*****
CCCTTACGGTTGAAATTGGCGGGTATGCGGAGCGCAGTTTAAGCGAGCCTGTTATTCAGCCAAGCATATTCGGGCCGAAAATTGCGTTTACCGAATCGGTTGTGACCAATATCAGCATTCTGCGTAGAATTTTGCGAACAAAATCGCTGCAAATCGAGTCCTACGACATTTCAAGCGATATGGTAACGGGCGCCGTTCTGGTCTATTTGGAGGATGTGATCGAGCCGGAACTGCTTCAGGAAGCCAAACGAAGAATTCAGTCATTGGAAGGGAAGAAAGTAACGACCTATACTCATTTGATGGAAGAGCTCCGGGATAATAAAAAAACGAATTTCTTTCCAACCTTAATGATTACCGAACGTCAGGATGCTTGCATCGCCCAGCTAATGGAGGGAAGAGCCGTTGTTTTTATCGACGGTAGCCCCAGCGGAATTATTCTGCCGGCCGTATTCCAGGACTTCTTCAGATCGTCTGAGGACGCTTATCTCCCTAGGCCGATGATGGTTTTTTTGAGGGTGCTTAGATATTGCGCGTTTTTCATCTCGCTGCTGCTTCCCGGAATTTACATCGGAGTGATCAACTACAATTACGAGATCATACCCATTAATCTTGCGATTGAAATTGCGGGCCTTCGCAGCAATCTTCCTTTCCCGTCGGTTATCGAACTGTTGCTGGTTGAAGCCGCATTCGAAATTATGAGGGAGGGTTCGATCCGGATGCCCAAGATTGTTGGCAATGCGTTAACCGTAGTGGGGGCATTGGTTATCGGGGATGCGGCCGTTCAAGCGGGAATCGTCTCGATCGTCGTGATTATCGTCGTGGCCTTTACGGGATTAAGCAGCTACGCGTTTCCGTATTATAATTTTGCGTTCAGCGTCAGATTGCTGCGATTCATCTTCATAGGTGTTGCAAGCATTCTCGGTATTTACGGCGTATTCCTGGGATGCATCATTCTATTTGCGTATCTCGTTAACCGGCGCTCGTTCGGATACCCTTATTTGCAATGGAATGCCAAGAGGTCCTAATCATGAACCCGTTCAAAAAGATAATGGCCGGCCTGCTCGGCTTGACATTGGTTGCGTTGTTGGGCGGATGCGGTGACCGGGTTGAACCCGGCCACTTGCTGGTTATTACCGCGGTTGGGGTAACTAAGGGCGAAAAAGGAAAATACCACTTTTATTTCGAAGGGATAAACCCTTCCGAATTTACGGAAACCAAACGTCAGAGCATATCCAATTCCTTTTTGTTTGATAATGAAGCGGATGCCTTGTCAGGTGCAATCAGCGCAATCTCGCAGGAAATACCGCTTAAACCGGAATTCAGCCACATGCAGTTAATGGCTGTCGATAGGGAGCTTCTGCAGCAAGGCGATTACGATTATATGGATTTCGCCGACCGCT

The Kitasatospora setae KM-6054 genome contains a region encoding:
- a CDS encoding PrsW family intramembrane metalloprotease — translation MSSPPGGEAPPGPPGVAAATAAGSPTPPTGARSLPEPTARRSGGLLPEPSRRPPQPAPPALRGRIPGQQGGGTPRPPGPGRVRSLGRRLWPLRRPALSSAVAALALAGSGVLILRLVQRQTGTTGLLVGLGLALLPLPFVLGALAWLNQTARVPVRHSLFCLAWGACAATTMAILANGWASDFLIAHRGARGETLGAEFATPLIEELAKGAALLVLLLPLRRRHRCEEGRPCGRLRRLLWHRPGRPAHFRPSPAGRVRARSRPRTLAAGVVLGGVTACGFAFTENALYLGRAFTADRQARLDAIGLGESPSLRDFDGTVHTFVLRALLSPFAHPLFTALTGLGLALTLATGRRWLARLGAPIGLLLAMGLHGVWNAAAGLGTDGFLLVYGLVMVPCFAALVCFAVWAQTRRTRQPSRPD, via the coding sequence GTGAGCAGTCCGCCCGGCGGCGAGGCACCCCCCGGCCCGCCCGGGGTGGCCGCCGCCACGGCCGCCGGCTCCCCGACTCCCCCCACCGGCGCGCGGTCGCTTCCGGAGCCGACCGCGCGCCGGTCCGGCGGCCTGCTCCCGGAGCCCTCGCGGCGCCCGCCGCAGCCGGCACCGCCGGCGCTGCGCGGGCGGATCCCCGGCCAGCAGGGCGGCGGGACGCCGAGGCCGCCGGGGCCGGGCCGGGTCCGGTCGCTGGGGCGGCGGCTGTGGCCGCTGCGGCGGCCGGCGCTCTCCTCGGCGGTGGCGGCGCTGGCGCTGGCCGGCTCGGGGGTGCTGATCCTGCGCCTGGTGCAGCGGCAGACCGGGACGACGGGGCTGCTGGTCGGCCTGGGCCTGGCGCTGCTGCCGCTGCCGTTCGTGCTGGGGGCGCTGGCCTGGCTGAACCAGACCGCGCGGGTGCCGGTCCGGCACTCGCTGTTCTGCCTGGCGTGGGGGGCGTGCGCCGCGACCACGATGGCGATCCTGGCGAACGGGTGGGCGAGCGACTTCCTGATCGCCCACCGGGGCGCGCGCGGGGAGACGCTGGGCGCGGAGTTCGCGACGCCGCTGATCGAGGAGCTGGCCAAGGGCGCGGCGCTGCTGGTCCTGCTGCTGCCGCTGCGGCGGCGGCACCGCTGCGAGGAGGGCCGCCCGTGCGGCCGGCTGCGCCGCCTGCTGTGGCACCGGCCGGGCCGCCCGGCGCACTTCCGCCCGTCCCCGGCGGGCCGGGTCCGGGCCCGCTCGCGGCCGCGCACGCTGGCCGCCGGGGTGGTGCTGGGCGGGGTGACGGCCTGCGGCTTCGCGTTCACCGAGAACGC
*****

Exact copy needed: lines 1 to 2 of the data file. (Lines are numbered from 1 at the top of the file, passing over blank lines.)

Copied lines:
CCCTTACGGTTGAAATTGGCGGGTATGCGGAGCGCAGTTTAAGCGAGCCTGTTATTCAGCCAAGCATATTCGGGCCGAAAATTGCGTTTACCGAATCGGTTGTGACCAATATCAGCATTCTGCGTAGAATTTTGCGAACAAAATCGCTGCAAATCGAGTCCTACGACATTTCAAGCGATATGGTAACGGGCGCCGTTCTGGTCTATTTGGAGGATGTGATCGAGCCGGAACTGCTTCAGGAAGCCAAACGAAGAATTCAGTCATTGGAAGGGAAGAAAGTAACGACCTATACTCATTTGATGGAAGAGCTCCGGGATAATAAAAAAACGAATTTCTTTCCAACCTTAATGATTACCGAACGTCAGGATGCTTGCATCGCCCAGCTAATGGAGGGAAGAGCCGTTGTTTTTATCGACGGTAGCCCCAGCGGAATTATTCTGCCGGCCGTATTCCAGGACTTCTTCAGATCGTCTGAGGACGCTTATCTCCCTAGGCCGATGATGGTTTTTTTGAGGGTGCTTAGATATTGCGCGTTTTTCATCTCGCTGCTGCTTCCCGGAATTTACATCGGAGTGATCAACTACAATTACGAGATCATACCCATTAATCTTGCGATTGAAATTGCGGGCCTTCGCAGCAATCTTCCTTTCCCGTCGGTTATCGAACTGTTGCTGGTTGAAGCCGCATTCGAAATTATGAGGGAGGGTTCGATCCGGATGCCCAAGATTGTTGGCAATGCGTTAACCGTAGTGGGGGCATTGGTTATCGGGGATGCGGCCGTTCAAGCGGGAATCGTCTCGATCGTCGTGATTATCGTCGTGGCCTTTACGGGATTAAGCAGCTACGCGTTTCCGTATTATAATTTTGCGTTCAGCGTCAGATTGCTGCGATTCATCTTCATAGGTGTTGCAAGCATTCTCGGTATTTACGGCGTATTCCTGGGATGCATCATTCTATTTGCGTATCTCGTTAACCGGCGCTCGTTCGGATACCCTTATTTGCAATGGAATGCCAAGAGGTCCTAATCATGAACCCGTTCAAAAAGATAATGGCCGGCCTGCTCGGCTTGACATTGGTTGCGTTGTTGGGCGGATGCGGTGACCGGGTTGAACCCGGCCACTTGCTGGTTATTACCGCGGTTGGGGTAACTAAGGGCGAAAAAGGAAAATACCACTTTTATTTCGAAGGGATAAACCCTTCCGAATTTACGGAAACCAAACGTCAGAGCATATCCAATTCCTTTTTGTTTGATAATGAAGCGGATGCCTTGTCAGGTGCAATCAGCGCAATCTCGCAGGAAATACCGCTTAAACCGGAATTCAGCCACATGCAGTTAATGGCTGTCGATAGGGAGCTTCTGCAGCAAGGCGATTACGATTATATGGATTTCGCCGACCGCT

The Kitasatospora setae KM-6054 genome contains a region encoding: